challenges of balancing their roles as entrepreneurs and scientist. They talked about the importance of having a strong vision and how role models and mentors can be very valuable on the bumpy entrepreneurial path. All in all, they encouraged anyone who plays with the idea of developing real solutions based on their research insights to get started right away. They pointed out that there will never be the “right moment”. Instead, starting early to talk about your idea and vision with friends and colleagues will help you to shape your project and get a better understanding both for the potential impact and your own motivation.

The second day offered a hands-on training in storytelling with the experienced science communicator Mirko Bischofsberger. The attending (mainly) early career researchers learned how to build a story that really catches the attention of their audience. Finding a way to communicate about your scientific findings in a way that is not only understandable but also engaging is the very first step for someone who is interested in creating impact in the real world. Successful entrepreneurs know that having conversations with potential partners, customers and investors early on are crucial to get a good understanding of the problem to be solved and how real value can be created. The insights gained from such conversations form the basis for a sustainable business.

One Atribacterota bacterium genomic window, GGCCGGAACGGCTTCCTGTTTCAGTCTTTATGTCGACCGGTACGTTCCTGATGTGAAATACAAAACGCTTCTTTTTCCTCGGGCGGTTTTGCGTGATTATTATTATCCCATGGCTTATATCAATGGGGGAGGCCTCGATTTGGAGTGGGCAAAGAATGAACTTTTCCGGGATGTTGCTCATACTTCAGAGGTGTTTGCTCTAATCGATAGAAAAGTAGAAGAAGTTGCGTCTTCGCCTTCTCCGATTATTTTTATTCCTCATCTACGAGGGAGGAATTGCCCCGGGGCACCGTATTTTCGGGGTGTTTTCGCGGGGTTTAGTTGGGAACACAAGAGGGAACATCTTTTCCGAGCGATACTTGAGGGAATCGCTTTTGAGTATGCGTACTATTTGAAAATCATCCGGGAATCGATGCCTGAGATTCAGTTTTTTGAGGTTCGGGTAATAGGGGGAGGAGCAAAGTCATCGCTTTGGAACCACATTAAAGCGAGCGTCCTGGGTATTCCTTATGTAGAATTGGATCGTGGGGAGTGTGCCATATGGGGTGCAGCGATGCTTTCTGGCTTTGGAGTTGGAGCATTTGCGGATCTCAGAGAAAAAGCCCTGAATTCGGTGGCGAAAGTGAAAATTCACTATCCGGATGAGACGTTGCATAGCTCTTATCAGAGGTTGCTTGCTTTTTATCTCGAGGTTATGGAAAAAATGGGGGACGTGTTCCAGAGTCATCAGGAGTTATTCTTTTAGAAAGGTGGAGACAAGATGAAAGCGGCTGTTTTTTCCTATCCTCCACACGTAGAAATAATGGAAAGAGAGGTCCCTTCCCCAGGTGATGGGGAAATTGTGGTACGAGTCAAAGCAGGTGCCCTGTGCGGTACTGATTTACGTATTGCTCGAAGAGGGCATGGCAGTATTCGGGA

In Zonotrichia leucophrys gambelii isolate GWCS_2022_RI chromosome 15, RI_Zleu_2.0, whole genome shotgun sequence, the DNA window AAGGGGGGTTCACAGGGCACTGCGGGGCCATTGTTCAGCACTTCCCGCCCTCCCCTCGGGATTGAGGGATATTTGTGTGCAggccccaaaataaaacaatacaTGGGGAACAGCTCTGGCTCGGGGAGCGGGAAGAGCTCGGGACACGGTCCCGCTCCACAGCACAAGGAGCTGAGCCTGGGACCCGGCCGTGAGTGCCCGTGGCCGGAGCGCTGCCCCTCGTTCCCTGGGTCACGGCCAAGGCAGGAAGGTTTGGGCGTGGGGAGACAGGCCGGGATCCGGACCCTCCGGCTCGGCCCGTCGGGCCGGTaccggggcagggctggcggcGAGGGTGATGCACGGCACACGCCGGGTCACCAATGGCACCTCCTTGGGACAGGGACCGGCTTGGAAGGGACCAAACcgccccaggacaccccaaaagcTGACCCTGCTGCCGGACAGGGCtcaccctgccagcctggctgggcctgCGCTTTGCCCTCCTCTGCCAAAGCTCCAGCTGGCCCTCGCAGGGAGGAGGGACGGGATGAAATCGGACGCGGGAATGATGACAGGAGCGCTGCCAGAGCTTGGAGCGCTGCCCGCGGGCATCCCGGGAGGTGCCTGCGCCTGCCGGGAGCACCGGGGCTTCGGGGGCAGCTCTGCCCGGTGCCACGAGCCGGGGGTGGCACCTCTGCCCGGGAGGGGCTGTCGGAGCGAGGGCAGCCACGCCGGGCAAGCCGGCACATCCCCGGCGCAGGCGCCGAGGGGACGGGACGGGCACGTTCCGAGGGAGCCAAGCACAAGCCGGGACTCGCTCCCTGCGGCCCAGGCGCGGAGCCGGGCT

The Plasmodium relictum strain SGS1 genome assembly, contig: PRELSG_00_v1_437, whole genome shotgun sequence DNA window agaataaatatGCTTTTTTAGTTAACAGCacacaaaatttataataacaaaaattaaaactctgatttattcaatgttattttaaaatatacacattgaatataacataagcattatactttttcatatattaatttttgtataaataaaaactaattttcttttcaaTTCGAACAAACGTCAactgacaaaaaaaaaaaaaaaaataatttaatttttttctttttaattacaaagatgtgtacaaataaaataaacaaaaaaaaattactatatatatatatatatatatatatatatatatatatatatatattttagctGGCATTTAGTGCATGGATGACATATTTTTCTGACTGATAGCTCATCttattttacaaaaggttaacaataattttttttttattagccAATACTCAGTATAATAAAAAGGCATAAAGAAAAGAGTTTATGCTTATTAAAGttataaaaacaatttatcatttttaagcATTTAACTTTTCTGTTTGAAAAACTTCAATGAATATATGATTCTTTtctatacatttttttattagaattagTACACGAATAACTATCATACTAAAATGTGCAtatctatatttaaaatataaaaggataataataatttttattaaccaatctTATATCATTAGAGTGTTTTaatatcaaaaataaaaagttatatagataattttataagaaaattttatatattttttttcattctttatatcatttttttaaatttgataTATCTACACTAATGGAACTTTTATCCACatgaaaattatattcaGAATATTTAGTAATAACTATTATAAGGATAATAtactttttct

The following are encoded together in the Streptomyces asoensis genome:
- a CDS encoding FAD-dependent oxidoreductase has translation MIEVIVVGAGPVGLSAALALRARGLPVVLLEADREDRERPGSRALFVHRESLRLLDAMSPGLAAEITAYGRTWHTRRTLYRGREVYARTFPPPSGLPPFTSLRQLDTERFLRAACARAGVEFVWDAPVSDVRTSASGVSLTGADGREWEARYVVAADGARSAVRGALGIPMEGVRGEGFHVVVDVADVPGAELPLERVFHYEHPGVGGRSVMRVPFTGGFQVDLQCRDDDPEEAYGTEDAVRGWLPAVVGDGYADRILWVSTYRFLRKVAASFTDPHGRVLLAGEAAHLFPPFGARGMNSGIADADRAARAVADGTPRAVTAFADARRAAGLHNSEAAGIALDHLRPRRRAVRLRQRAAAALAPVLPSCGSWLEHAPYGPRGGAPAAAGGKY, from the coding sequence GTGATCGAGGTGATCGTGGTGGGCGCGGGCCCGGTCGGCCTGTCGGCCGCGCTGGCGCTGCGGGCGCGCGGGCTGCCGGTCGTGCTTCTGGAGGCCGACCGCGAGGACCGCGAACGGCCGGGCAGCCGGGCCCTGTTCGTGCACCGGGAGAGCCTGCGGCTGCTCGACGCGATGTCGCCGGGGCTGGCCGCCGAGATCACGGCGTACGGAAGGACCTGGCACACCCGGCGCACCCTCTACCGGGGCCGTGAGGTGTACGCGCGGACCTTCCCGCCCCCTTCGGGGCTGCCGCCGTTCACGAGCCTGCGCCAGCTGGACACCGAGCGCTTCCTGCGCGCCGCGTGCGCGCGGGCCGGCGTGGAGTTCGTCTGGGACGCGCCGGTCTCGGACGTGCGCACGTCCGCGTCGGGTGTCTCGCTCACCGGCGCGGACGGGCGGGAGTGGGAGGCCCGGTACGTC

The event was also a great networking opportunity for the registered participants, 41 and 47 participants on Day 1 and Day 2, respectively.

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WiseLearn is a blended learning concept and platform for senior learners. Since early 2021, it has provided senior citizen universities in Switzerland (universities for 60+) with an age-friendly e-learning platform, customized for each Seniors University. Thanks to WiseLearn, universities can deliver their courses in a hybrid format (both online and on-campus) offering new digital learning tools and flexible solutions to their members.

In 2023, WiseLearn also began to provide its own content for e-learning in late life. The offer has a unique focus on accessibility and user experience in this user group. Thanks to research into seniors’ diverse learning needs, competencies, and interests and co-development strategies, WiseLearn has been able to develop content that also accounts for this heterogeneity.

WiseLearn was developed by Dr. Burcu Demiray, a senior researcher at the Healthy Longevity Center. Over the last years, she has been leading a consortium of 7 EU universities to develop age-friendly e-learning courses. The courses train senior learners on various timely topics, such as permaculture, critical thinking skills and artificial intelligence. These courses are launched and will be tested

during spring 2024, with the potential to reach thousands of senior learners across Europe in two years.

In the next years, Burcu will continue to use the strong consortia of interdisciplinary research and innovation teams to develop unique, customized, and timely content. The two courses in the pipeline are titled “Digital Competences” and “Innovation and Business Development”, which is a course not existing on the market. One module that is being tested currently as part of this course is Design Thinking, in which senior learners develop and implement their own projects with design thinking principles. In sum, WiseLearn is not only a platform for educating older adults in a digital space, but also a safe space where seniors take on new projects and create social and/or economic value, leading to a positive impact both on a personal and a societal level.